So what happened? The Catholic Church is supposed to be proclaiming timeless truths. How, then, can it be that capital punishment was permissible in 1566 but not in 2018?

The reason that the Roman Catechism gave for the death penalty was that it gives “security to life by repressing outrage and violence.” It provided a pro-life rationale for capital punishment! It thus superficially appears that the Church has completely reversed itself since the 16th century.

But here it isn’t trite to point out that things were different then. Nowadays, where capital punishment is opposed, a long imprisonment, even for life, is presented as the alternative. But that isn’t something that would have been likely to occur to anyone in 1566. In those days prisons “tended to be a place where people were held before their trial or while awaiting punishment. It was very rarely used as a punishment in its own right.” [4] Instead, sanctions “for criminal behaviour tended to be public events which were designed to shame the person and deter others; these included the ducking stool, the pillory, whipping, branding and the stocks. At the time the sentence for many other offences was death.” The first state prison for housing convicted offenders wasn’t constructed until the 19th century.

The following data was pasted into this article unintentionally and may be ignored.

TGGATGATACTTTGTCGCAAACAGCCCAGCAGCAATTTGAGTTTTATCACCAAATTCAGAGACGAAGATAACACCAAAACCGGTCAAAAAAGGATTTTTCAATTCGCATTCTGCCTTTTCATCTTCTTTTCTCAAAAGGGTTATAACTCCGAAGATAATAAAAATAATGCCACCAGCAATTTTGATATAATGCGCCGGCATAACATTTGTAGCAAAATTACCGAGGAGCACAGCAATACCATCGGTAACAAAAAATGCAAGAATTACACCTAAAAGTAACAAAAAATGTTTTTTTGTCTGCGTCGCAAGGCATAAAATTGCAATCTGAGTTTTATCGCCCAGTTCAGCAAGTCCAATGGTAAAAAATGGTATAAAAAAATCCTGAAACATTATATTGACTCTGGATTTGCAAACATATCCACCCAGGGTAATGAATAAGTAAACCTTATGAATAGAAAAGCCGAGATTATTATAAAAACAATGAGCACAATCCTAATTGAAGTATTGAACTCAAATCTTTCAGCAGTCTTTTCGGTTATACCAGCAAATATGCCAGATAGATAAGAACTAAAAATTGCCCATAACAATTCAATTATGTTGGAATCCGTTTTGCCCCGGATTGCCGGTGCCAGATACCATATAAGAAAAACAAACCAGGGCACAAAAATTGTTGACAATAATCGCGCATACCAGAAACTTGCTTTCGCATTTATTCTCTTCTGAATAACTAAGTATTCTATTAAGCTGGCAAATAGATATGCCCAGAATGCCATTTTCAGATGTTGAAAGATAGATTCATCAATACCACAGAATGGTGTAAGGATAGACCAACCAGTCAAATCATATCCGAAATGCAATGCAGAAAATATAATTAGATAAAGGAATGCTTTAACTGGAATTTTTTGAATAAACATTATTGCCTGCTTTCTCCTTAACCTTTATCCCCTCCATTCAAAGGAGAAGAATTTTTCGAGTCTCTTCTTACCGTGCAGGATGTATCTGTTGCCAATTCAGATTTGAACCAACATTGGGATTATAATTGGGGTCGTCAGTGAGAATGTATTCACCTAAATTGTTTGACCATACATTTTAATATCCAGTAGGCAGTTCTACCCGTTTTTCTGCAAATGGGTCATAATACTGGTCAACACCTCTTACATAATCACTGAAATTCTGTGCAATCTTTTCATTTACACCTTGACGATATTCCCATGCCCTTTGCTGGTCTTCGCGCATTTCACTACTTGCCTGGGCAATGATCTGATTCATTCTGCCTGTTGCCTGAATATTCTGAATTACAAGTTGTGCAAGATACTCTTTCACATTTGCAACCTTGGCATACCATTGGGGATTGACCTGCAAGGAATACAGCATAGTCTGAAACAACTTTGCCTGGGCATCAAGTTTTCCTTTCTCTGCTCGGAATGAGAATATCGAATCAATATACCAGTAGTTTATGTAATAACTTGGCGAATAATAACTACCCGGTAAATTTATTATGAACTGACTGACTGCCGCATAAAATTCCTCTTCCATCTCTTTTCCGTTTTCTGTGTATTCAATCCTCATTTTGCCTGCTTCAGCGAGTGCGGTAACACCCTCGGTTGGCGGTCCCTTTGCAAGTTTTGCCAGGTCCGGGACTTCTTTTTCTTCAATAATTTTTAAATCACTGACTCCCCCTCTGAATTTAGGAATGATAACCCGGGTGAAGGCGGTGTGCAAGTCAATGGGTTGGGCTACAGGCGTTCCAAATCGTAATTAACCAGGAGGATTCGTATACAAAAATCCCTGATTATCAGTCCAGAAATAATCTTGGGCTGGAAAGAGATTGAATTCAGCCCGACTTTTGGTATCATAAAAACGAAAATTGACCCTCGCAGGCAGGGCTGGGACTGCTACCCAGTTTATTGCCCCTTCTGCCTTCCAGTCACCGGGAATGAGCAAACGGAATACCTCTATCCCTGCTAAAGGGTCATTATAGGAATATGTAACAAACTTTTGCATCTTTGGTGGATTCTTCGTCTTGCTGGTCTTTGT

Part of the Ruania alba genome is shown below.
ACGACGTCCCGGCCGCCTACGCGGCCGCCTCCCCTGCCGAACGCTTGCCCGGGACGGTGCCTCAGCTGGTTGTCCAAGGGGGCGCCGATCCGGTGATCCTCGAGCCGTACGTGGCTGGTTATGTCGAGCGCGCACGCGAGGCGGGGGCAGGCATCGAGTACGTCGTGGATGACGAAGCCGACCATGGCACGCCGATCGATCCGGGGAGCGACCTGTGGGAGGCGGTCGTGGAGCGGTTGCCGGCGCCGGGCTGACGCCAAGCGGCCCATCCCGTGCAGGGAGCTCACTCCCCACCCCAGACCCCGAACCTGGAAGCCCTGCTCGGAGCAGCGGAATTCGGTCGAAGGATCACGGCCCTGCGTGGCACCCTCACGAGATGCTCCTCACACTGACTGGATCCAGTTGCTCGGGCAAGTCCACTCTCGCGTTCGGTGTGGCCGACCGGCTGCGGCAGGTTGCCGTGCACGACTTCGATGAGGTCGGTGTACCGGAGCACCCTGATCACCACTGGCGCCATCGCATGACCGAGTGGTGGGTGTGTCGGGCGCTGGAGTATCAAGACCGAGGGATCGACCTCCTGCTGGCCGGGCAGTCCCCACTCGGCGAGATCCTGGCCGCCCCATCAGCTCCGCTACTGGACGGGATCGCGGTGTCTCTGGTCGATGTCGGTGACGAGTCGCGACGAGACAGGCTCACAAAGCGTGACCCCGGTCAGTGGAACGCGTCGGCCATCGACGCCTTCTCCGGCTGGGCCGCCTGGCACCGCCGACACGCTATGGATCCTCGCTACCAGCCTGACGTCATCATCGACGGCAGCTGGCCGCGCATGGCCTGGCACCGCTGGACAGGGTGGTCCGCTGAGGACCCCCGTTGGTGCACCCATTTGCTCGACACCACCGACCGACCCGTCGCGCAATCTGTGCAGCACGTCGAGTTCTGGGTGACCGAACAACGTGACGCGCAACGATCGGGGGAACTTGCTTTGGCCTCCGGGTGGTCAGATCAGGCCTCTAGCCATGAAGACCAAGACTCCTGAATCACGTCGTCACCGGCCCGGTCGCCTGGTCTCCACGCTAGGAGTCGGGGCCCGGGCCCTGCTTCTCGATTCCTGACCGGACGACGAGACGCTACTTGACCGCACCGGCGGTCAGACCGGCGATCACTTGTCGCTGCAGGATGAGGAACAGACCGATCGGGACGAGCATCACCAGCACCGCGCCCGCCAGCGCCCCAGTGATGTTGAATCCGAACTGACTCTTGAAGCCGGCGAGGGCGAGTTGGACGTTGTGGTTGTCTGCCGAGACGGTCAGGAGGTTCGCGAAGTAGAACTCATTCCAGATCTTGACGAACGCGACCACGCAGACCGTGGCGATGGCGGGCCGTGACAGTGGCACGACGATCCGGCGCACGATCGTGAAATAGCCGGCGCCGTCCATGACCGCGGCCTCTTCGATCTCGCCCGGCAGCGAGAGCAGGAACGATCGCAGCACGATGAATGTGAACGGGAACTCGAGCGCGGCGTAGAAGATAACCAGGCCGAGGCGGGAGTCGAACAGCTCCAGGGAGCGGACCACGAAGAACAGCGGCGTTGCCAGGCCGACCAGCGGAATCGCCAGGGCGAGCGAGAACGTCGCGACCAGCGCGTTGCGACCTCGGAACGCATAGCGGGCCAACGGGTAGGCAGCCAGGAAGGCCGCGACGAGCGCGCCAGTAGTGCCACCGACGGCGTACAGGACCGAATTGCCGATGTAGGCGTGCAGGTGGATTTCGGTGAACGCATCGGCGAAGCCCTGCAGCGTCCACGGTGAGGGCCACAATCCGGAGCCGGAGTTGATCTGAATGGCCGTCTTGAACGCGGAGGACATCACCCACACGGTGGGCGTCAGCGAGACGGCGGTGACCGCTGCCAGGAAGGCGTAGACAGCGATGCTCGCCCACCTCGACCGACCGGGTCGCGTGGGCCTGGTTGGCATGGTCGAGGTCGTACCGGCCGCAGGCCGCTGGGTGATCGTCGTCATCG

When you don’t have prisons in the modern sense, it is pretty hard to confine dangerous people. But society has a right to defend itself, just as someone has a right to defend himself or his family. That’s why the previous version of Section 2267 of the Catechism said, “Assuming that the guilty party’s identity and responsibility have been fully determined, the traditional teaching of the Church does not exclude recourse to the death penalty, if this is the only possible way of effectively defending human lives against the unjust aggressor.” But it also said that if “non-lethal means are sufficient to defend and protect people’s safety from the aggressor, authority will limit itself to such means, as these are more in keeping with the concrete conditions of the common good and more in conformity with the dignity of the human person.” What’s more, it also observed that today, “as a consequence of the possibilities which the state has for effectively preventing crime, by rendering one who has committed an offense incapable of doing harm—without definitively taking away from him the possibility of redeeming himself—the cases in which the execution of the offender is an absolute necessity ‘are very rare, if not practically non-existent.’”

As accurate a rendition of Catholic doctrine as the old version of Section 2267 was, some people found some wiggle room. The fact that it acknowledged that, theoretically, there can be circumstances where Catholic teaching wouldn’t prohibit the death penalty, made some decide that it was permissible to inflict capital punishment whenever the authorities thought it appropriate (using the “prudential judgment” language, of course).